Paint Me A Picture

Slave Traders in 19th Century Brazil, possibly Genizaros [painting by Debret]

Slave Traders in 19th Century Brazil, possibly Genizaros [painting by Debret]

Cigano (Portuguese Romani) Slave Traders, 19th century Brazil [painting by Debret]

Cigano (Portuguese Romani) Slave Traders, 19th century Brazil [painting by Debret]

Painters, not unlike musicians or actors, need patrons or a paying audience.

This might seem obvious, but it has a direct bearing on how we view history.

English society has been notoriously class-conscious since the first Norman warlords began erecting their stone fortresses – aka castles – among the peoples of England after 1066.

These Normans/Northmen (of Normandy in France) were really just “Frenchified” Vikings with a serious superiority complex after spending a few generations away from their Northern homelands.

Their “Viking French” became the language of the ruling classes in Britain, and this legacy survives right down to the present day, even in American English.

When we want to sound educated, we tend to use words evolved from the French language.

When we want plain talk, we tend to use words evolved mostly from Saxon English.

Think of the difference between saying “an illuminated chamber”, or “a well-lit room”.

But I digress (or “wander off-path”, if we avoid French usages here).

Our deeply-ingrained sense of social class, for much of history, dictated what was deemed worthy of recording.

In the age before affordable photography, only very few people could afford to pay a trained artist for a portrait or painting.

The peasantry, the underclasses, and the poor were only rarely subjects for the artist’s brush.  They simply couldn’t pay for such a service.

So art as a paid occupation – in the age before social realism – was generally concerned with portraiture of the ruling classes, landscapes, religious themes, and the documentation of “great events” – with only a few noteworthy exceptions.


I invite any reader here to fire-up a search engine, and attempt to locate contemporary images of the American working classes and underclasses from any time before the mid-19th century.

Paintings, etchings, drawings, anything.

You will find precious little.

What is more, by the time American painters DID decide to paint scenes from the lives of frontierspeople and common people, America as a whole was already actively, aggressively engaged in curating its own myth.

Think of George Caleb Bingham‘s 1852 painting of Daniel Boone leading “white settlers” through the Cumberland Gap – a painting made over 80 years after the events it sought to portray.

This is where it gets a little ticklish and complex, because there ARE American drawings of things such as slave markets and slave auctions.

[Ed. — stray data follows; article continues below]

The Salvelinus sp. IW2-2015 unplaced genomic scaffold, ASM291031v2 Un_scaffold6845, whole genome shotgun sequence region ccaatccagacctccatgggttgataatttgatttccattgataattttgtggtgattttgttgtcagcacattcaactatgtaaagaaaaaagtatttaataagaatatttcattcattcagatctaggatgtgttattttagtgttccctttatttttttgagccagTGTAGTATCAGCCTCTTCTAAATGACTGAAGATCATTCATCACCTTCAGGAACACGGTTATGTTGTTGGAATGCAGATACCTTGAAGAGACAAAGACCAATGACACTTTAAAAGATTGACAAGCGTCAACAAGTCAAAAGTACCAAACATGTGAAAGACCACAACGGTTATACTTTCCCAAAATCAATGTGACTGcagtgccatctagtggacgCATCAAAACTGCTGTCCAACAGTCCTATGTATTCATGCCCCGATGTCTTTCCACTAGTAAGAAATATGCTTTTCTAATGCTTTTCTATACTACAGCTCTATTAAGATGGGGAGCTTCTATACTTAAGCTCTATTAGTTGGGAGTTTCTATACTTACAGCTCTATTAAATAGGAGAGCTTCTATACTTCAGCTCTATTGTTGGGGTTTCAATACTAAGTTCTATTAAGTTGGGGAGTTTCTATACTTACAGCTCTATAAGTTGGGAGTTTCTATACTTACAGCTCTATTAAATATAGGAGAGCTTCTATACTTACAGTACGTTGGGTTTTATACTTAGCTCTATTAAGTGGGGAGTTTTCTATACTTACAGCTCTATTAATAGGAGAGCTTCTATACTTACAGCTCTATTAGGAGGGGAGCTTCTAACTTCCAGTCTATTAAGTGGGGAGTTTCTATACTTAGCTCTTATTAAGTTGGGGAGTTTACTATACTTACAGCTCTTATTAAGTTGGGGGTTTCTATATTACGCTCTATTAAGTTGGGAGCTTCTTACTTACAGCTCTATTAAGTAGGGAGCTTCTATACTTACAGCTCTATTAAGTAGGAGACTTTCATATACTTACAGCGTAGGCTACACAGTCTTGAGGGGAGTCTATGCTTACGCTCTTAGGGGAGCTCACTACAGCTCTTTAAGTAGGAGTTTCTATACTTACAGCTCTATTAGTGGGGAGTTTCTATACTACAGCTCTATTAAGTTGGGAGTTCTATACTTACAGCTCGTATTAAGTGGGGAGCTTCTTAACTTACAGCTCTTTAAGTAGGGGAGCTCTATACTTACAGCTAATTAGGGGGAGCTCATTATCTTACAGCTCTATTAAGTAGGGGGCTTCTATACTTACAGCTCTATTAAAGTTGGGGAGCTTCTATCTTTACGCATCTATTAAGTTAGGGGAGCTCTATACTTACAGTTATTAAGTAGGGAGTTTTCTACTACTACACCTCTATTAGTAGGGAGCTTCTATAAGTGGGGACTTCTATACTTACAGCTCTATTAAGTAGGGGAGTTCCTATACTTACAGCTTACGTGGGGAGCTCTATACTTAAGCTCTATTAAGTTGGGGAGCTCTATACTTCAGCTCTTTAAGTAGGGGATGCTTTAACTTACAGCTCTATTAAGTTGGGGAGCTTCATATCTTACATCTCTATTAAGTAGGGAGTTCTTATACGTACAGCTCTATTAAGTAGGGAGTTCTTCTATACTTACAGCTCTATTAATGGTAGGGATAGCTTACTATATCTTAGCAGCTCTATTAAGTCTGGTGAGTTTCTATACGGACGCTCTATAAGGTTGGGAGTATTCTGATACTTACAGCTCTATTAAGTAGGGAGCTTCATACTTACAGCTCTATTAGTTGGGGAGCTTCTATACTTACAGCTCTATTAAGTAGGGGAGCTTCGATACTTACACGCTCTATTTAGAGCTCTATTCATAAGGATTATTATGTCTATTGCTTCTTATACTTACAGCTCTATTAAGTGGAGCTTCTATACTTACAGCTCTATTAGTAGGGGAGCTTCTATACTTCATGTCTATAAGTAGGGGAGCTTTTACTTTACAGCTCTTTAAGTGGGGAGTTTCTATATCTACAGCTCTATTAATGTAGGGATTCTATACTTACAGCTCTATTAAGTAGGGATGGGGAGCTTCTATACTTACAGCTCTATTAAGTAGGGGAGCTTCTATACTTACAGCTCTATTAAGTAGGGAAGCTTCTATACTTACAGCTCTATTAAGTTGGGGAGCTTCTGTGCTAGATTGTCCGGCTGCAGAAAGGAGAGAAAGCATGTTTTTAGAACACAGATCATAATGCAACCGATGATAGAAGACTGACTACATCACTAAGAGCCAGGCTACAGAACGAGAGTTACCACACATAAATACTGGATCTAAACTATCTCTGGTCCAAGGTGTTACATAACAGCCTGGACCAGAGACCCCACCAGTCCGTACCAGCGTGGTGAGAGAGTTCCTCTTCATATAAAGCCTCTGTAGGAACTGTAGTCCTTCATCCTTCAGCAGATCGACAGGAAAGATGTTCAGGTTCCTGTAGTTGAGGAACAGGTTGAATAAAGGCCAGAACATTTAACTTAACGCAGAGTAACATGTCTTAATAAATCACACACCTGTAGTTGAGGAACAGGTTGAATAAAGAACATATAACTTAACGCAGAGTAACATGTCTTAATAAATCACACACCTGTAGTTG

This is because America was happy to portray “The Three Americas” which underpinned the racial caste system.  Black, White, Indian.

Anyone who was not “Black” (and thus unfree), anyone who was not “Red” (and thus savage), became by default and by design, “White” and thus free.

“Brown” was not an option.


As we’ve already suggested, most artists in 16th and 17th century class-conscious colonial America painted “worthy” subjects, or at least subjects who could afford to pay them.  The “white” merchant classes, religious leaders and elites, in other words.

So decades and centuries of art mostly portrayed only two groups of people – well-to-do “whites” or enslaved “blacks”.

In the post-Revolutionary years, as many American artists began to turn their faces away from “elite” subjects, and to the historical men and women who were deemed worthy of remembrance as nation builders, painters could no longer conceive that the American frontier was actually settled in large part by “brown people”

Yet it was.

And we can prove it by examining early camera lucida drawings and photographs, reading court and census documents, and cross-referencing folklore and DNA.

The paintings shown here were made by a French gentleman in early 1800s Brazil, a man named Debret.  An unusual man with an early, almost anthropological fascination with the “non-white” peoples of Brazil.

One shows the house of Portuguese Cigano “Gypsy” slave traders in Rio de Janeiro.  The other shows what are probably “Genizaro” slave traders marching Guarani captives to market.

What does this have to do with Anglo-American history?


American folk heroes like Jim Bowie were trading with pirates for slaves along the Gulf Coast before Texan “independence” from Mexico.  Jewish slave merchants operated out of Maryland and Charleston.  Many indigenous American tribes had become drawn deeply into this sordid trade.

And all of these people (who were often brown to begin with) were “co-mingling” and creating an even larger brown American underclass – an unsung and largely forgotten group which would spend decades, centuries, attempting to cross the color bar into “whiteness”.

Needless to say, the brown and impoverished rarely sat for painters.

For their own futures and safety, they were usually pressing ever westward, or keeping to the hills and hollers, swamps and backwoods…


#BeforeWeWereWhite #history #SlaveTrade #brazil #cigano #romani #genizaro

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